Bass Coast residents are urged to reduce their risk of thunderstorm asthma this spring.
Grass pollen season runs from now until the end of December, increasing the risk of asthma and hay fever, and the possibility of thunderstorm asthma.
Thunderstorm asthma occurs when many people develop asthma symptoms over a short time due to high amounts of grass pollen and a certain type of thunderstorm. This results in grass pollen grains being swept up in the wind and carried for long distances.
Some grains can burst open and release tiny particles that are concentrated in the wind gusts that come just before a thunderstorm. These particles are small enough to be breathed deep into the lungs and can rapidly trigger asthma symptoms, making it difficult to breathe.
Bass Coast Health CEO Jan Child said people who experience thunderstorm asthma should call 000 straight-away for an ambulance.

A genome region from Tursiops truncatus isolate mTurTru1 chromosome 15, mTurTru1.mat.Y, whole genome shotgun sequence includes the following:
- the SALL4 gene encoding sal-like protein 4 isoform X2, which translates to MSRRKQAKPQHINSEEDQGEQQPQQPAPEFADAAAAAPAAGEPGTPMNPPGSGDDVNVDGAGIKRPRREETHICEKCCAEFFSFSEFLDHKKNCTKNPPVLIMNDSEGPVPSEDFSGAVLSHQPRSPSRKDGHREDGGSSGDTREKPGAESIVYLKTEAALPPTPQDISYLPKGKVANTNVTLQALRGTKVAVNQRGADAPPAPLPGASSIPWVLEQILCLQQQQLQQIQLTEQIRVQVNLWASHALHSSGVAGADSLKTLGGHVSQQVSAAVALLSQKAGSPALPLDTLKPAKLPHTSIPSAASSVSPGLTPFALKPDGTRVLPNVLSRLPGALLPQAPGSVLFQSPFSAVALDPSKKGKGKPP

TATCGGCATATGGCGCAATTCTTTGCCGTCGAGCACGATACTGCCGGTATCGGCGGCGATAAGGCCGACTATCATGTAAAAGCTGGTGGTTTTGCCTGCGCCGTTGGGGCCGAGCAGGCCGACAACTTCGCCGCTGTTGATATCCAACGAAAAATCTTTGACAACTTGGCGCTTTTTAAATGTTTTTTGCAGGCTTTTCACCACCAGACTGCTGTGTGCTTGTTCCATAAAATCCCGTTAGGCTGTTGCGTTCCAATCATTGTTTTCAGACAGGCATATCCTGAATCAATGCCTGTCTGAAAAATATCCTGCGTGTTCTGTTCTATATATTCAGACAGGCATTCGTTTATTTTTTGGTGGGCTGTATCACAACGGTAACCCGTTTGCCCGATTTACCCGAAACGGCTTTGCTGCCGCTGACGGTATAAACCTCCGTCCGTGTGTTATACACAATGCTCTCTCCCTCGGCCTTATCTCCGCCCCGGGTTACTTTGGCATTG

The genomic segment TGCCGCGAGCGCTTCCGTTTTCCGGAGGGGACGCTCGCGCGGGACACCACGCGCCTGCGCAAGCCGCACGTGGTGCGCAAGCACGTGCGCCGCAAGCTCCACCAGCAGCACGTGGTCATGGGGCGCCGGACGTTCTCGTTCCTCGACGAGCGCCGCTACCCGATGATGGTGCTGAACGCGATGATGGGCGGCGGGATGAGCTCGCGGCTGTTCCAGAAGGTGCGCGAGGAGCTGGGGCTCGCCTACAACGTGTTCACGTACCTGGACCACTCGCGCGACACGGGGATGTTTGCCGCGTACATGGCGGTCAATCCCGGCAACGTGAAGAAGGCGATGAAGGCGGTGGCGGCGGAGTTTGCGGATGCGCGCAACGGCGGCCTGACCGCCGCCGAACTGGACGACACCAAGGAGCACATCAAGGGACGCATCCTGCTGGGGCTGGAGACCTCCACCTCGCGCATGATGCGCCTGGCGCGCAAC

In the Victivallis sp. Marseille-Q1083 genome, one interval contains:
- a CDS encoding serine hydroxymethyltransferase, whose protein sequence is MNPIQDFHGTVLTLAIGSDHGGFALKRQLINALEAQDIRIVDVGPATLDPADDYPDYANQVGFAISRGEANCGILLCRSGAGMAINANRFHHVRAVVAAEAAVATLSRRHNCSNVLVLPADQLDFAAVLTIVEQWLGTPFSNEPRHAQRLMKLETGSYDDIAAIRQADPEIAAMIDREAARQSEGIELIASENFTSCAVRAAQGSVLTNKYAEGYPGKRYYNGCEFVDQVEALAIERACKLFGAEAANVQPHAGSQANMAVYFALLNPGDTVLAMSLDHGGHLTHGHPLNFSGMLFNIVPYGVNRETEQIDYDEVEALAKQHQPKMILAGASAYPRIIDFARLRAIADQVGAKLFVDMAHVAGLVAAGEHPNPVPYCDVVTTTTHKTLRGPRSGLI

“Attacks of asthma, and especially thunderstorm asthma, should be taken extremely seriously as prompt medical attention is vital to avoid a potential fatality,” she said.
“Symptoms can become very severe, very quickly and grass pollen can infect many people at the same time. Thunderstorm asthma can affect people who have asthma or hay fever, especially people who experience wheezing or coughing with their hay fever. It’s important they know what they can do to help protect themselves during grass pollen season.”
Victoria is fortunate to have a dedicated forecasting system that operates from 1 October until 31 December, and enables people who have asthma or seasonal hay fever – or who are at risk – to reduce their risk by planning ahead.
The forecasting system gives a three-day forecast showing the risk of this type of event, from low (green), moderate (orange) to high (red) risk for the nine Victorian weather districts. The epidemic thunderstorm asthma risk forecast is available daily through the VicEmergency website (www.emergency.vic.gov.au) and app. People can set up a watch zone to receive advice and warnings for their area. The forecast is also on health.vic.gov.au and the Melbourne Pollen website (www.melbournepollen.com.au) and app.
On high-risk forecast days, people with asthma or spring hay fever can reduce their risk by avoiding storms, especially the wind gusts that come before them. They should go indoors to reduce the chance of exposure, close windows and doors, and turn off air-conditioners bringing air in from outside.